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In a letter to the Ethics Committee, Owens’ attorneys said the report piles “inference on supposition to reach unsupported and unsupportable allegations.” Perkins Coie attorney Brian Svoboda also alleges that the ethics office violated its own rules and ultimately “declares itself judge and jury” in the matter.
The OCE is a fact-finding agency that reviews allegations of wrongdoing and sends its findings to the Ethics Committee, which has the purview to determine wrongdoing and apply appropriate sanctions.
In the Schock report, the ethics office says there is “substantial reason to believe” House rules and the Code of Ethics were breached when he solicited “campaign contributions for an independent expenditure-only committee in excess of $5,000 per donor.”
The report cites Schock’s acknowledgement of the request in CQ Roll Call.
Schock’s attorney, Robert Kelner of Covington & Burling, wrote in a letter to the committee that there have been “novel issues of law raised in this matter” that should instead be resolved by the Federal Election Commission.
“In a matter such as this one that turns on a pure question of campaign finance law, and that relates to political activities having no connection to official duties, we respectfully submit that the FEC is the appropriate venue in which to resolve that legal question,” Kelner wrote.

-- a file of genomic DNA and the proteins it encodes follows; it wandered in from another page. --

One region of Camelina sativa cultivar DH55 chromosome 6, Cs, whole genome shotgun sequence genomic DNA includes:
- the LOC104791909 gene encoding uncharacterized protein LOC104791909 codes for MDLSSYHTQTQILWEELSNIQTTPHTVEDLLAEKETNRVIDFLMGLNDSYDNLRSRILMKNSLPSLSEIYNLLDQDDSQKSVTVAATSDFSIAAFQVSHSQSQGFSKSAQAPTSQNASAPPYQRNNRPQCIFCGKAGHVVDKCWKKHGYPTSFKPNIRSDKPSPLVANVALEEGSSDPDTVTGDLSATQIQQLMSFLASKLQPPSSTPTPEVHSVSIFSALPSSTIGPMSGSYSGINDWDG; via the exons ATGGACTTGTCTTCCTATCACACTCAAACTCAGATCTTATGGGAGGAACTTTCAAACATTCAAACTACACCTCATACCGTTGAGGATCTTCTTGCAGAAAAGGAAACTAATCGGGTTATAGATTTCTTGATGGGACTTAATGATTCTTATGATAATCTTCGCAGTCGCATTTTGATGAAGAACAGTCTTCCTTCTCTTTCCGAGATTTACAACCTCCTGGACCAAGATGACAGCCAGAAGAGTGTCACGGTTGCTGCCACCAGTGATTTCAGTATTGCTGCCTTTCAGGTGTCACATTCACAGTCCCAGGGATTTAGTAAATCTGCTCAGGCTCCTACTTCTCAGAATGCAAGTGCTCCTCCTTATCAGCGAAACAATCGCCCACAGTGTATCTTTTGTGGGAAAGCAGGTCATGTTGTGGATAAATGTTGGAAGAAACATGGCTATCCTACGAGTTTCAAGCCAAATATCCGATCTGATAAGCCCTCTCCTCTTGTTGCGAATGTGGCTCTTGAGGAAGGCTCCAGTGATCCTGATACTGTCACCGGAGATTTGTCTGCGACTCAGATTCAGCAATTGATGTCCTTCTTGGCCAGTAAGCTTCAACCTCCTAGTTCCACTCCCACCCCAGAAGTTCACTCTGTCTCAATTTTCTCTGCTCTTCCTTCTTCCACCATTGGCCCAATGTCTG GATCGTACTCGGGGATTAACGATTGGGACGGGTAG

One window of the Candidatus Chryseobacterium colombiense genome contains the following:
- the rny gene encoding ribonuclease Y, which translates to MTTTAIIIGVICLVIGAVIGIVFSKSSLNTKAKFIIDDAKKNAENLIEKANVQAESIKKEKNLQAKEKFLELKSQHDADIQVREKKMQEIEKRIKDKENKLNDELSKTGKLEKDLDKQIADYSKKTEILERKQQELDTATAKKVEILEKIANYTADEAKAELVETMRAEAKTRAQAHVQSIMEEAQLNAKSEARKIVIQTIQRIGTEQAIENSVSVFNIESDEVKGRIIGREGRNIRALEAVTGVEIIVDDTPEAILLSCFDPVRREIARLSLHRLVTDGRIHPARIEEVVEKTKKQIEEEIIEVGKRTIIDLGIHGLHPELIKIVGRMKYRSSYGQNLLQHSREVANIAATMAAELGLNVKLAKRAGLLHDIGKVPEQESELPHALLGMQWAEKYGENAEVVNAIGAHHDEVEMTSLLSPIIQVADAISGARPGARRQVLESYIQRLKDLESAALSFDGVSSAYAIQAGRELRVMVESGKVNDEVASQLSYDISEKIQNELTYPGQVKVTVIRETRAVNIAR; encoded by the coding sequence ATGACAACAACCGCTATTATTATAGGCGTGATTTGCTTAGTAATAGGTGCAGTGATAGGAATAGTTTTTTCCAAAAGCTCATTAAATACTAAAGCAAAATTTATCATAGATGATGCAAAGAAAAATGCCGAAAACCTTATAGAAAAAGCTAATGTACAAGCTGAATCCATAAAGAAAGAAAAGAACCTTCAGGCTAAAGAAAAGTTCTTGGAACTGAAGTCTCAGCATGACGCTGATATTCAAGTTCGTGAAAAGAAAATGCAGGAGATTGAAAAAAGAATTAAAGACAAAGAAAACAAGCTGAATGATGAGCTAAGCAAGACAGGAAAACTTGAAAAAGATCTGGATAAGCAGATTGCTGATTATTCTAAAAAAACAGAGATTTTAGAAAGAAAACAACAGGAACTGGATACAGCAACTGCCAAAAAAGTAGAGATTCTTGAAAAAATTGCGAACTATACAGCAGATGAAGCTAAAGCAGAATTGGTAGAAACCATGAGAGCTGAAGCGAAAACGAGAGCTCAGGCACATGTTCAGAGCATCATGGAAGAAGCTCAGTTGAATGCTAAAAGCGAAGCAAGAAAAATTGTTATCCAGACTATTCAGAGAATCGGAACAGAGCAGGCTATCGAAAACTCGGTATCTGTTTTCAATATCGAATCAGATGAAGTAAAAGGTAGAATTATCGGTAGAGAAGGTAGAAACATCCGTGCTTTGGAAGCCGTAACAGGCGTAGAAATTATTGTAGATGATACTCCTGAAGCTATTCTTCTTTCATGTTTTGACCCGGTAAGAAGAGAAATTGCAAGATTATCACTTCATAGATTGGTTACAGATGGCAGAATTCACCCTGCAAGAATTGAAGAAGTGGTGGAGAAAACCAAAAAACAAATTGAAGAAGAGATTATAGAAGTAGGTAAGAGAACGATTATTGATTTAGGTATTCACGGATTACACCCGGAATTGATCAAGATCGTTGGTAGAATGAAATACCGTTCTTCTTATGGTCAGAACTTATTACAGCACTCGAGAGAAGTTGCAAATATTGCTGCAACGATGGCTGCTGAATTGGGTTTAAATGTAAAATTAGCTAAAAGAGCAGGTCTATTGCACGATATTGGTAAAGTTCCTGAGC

Svoboda and Kelner are among a group of attorneys that has, in recent weeks, been in a tussle with the OCE over its rules and procedures.
Owens and Schock both said the developments were merely the latest phase in ongoing ethics processes that would eventually result in exoneration.
“I expect that ultimately it will result in an affirmation of my position that the trip was undertaken in the quest for jobs for my constituents and was done with every intention to comply with all applicable rules,” Owens said in a statement.
“The news from the House Ethics Committee today about a case involving Congressman Aaron Schock is in regards to the same complaint that has been covered in the media for nearly a year dealing with donations to a super PAC that was involved in the Kinzinger-Manzullo primary election last spring,” said Schock’s spokesman Steve Dutton, referring to an Illinois House primary between Kinzinger and former Republican Rep. Donald Manzullo. “We remain firmly convinced that Congressman Schock will be exonerated when the Ethics Committee examines the complaint and in due course resolves this matter.”